At the last of Donna’s six free counselling sessions, Dr. Pat told her that she should consider taking up a hobby. Wikipedia told Donna that Bird Watching or “Birding” is the most popular hobby in the world after walking. Donna hates to walk, so she borrowed “The Sibley Guide to Birds" from the Parkdale Library. Sibley told Donna to make notes on what birds she saw.
On the first day Donna watched three seagulls on a telephone wire from her balcony. It made her feel bad that she had never really given seagulls a chance. She had always thought of them as squawking beach bullies, but she saw now that this attitude only cheated her out of the beauty of snow white chests, heather grey wings and frowning yellow beaks. Donna made a note to herself regarding seagulls.
Her note was: “Let this be a lesson to me.”
On the second day Donna considered Blue Jays. She rarely saw a blue jay but when she did, she thinks she should love it, but she doesn’t because they look just like the blue jays on the ball caps of the boys who are not nice to her. Donna also hates sports, and Blue Jays remind her of baseball. It’s not fair to the blue jays, and it’s not fair to Dr. Pat, who told her that she should consider taking up a group sport. Donna vowed to work on her negative blue jay associations.
Her note for this day was: “It’s only me who loses out in the end.”
On the third day Donna ventured away from her apartment building, something that she rarely did, to watch a Mother Swan. As Donna watched the swan gliding across the glass tabletop of lake Ontario toward her where she sat on the trashy banks of Lake Ontario, she loved her fabled neck and how elegantly she piled her mass of downy white wing parts on top of herself like folded linen. The swan looked like she shouldn’t exist, like a mythical creature. Surely the Norwegian woodland would better fit her majesty, but here she was, swimming by the side of the Gardiner Expressway. Donna longed to nestle herself on top of the swan’s white mass, and feel the gentle lappings of the water beneath them like she was Donna’s one and only bumper boat. Then Donna recalled that with Dr. Pat’s help she was coming to accept that animals were not put on this earth to fulfil her personal intimacy and affection needs. Then Donna watched as the mother swan let her babies ride on top of her, and she begged God to turn her into a cygnet.
When the mother swan came out of the water things between her and Donna changed horribly. Donna shook at the sight of her fearsome cast iron legs and thick webbed feet. The swan flapped her wings and became a dinosaur, and hissed and Donna for trying to cup her cygnets in her hands, and Donna felt that the swan hated her, and she didn’t know why. Donna remembered to ask herself what Jesus would do, and she tried to pray for the swan but she couldn’t make herself do it.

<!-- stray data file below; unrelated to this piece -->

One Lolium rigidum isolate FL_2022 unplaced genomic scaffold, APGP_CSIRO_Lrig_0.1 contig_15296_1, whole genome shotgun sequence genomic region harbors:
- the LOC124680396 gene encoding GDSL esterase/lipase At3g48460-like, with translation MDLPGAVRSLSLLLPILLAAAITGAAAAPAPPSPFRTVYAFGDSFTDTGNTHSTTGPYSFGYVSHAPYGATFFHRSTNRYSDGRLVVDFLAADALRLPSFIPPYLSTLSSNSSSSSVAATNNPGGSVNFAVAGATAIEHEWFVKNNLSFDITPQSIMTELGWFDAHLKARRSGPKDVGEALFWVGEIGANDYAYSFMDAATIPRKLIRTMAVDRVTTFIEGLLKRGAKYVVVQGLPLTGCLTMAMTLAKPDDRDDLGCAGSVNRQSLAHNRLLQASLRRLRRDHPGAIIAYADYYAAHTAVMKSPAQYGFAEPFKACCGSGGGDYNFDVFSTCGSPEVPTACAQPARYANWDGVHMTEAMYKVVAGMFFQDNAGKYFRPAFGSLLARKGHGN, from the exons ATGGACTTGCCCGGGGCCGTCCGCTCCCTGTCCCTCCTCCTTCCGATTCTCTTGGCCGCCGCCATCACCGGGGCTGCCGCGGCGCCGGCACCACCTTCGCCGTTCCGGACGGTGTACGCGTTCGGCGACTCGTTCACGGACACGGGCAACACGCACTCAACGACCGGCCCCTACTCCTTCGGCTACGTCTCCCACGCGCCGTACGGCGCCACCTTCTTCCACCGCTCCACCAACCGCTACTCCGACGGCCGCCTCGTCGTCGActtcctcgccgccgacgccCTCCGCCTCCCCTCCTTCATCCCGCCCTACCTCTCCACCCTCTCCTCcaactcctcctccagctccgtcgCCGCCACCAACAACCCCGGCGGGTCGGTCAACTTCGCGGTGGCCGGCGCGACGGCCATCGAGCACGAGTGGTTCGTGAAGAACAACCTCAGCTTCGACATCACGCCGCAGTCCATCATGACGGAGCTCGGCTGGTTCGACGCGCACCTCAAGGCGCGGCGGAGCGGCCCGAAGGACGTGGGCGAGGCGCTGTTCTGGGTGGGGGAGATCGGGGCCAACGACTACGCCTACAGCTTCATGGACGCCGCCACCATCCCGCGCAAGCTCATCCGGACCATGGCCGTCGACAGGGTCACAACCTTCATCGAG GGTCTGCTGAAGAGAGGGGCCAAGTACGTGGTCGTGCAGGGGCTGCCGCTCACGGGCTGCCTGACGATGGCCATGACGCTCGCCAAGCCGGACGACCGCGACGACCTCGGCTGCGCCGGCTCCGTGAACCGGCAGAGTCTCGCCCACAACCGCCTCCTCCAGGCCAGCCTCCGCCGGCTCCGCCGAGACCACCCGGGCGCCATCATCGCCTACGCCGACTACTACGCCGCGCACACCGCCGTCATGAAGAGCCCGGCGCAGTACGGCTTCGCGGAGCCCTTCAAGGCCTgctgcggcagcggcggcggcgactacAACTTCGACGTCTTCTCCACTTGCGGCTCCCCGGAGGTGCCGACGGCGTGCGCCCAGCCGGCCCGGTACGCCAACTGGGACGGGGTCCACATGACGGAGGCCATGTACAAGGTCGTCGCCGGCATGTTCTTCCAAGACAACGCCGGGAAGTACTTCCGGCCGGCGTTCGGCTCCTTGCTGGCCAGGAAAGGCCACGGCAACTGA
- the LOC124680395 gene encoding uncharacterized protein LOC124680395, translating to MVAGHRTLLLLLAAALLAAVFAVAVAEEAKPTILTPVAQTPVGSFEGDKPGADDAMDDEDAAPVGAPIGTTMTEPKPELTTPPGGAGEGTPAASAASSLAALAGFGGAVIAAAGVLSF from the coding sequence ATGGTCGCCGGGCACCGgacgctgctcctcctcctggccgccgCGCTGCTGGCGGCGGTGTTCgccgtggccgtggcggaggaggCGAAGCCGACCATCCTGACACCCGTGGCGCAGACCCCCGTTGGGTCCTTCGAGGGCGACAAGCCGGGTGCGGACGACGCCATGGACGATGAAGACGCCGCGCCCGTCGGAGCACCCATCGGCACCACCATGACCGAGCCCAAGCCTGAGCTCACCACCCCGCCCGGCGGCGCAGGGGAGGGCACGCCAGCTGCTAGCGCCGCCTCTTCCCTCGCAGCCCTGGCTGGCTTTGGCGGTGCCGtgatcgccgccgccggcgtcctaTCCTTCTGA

Her note for the day was: “Today was a black day.”
On the fourth day Donna’s Pigeon Thoughts began. It was set off when a pigeon went to the bathroom on her head again on the way to King’s Milk, and she wondered if God was punishing her for being gay. But then she thought of George and Paul who lived in her building and always said “hi” to her in the hallways. They were like two angels of light, and Donna thought that they’re so nice that God probably didn’t mind anything they did. But then she thought that maybe those wild medieval monks had it right and God thinks we shouldn’t be sexual at all because it’s gross. Maybe we should all lock ourselves in hermitages and only eat gruel and study the bible and flagellate ourselves when we get boners. Donna thought maybe she’ll do that so nothing bad happens to her or her family. But then she thinks of how impractical that would be and remembers that she’s not even really sure she believes in that God anyway. Then she gets worried that God will punish her for thinking she doesn’t believe in Him.
Her note for this day is: “I’m sorry little Goddy! I love you! Goodnight, and I’ll see you in the morning!”
But Donna didn’t sleep very well that night, because the Pigeon Thoughts continued. When she rose from bed in the morning of the fifth day she couldn’t help it, she was still pretty gay or at least 80%. She stood on her balcony in her nightgown, looking out at a group of male pigeons who were all trying to mate with one oblivious female pigeon who only had eyes for half a scone she had, and was thinking only one thing, and that was “peck ceaselessly”. The male pigeons puffed up their slate grey necks exposing to the sun an oil slick of iridescent feathers and coo softly to try to impress the lady pigeon. It doesn’t work on her, but Donna sure thinks it’s beautiful. Donna thinks all pigeons are beautiful, and she thinks it’s mean when people call them rats with wings. She also thinks it’s mean that people think pigeons should be insulted by being compared with rats, because in her opinion rats are cute and nice.
Donna recollected herself to her bird-watching, and through the window she saw one of the pigeons mating with another male pigeon with a rainbow feathered puffed neck like himself. She was made to contemplate the significance of the rainbow on the gay pigeon’s feathers and whether he meant it as a pride symbol? Is that pigeon ever embarrassed about his beautiful rainbow neck? Does he have to wear it anyway because it’s permanent like the double rainbow tattoo Donna got when she was sixteen? Donna needed to go back to bed now.
Her note for the day was: “The two rainbow pigeons were clearly grinding, and if God didn’t want
same-sex grindage, why would he make it so beautiful?”
On the sixth day a horrible thing occurred. Donna was walking to King’s Milk and she saw a jerk in a booming car come swooping down her street, just at the same moment that one of those seagulls came swooping down her street and swooped right into his windshield! Donna would never forget that thud. She knew that the jerk heard it too and saw the blood splat with the little baby feathers in it grotesquely swished aside by his windshield wipers.
Donna ran into the street in her carpet slippers, nightgown, and bathrobe. She wrapped the poor flapping white heart up in her bathrobe, and ran back into her apartment with the bundle, jumped into bed and rocked and cradled it in her arms, praying to God for it to be okay. She became so upset that she fell asleep. When she woke up she was still clutching the bathrobe to her breast, but it wasn’t moving.
Donna wrote no note that day.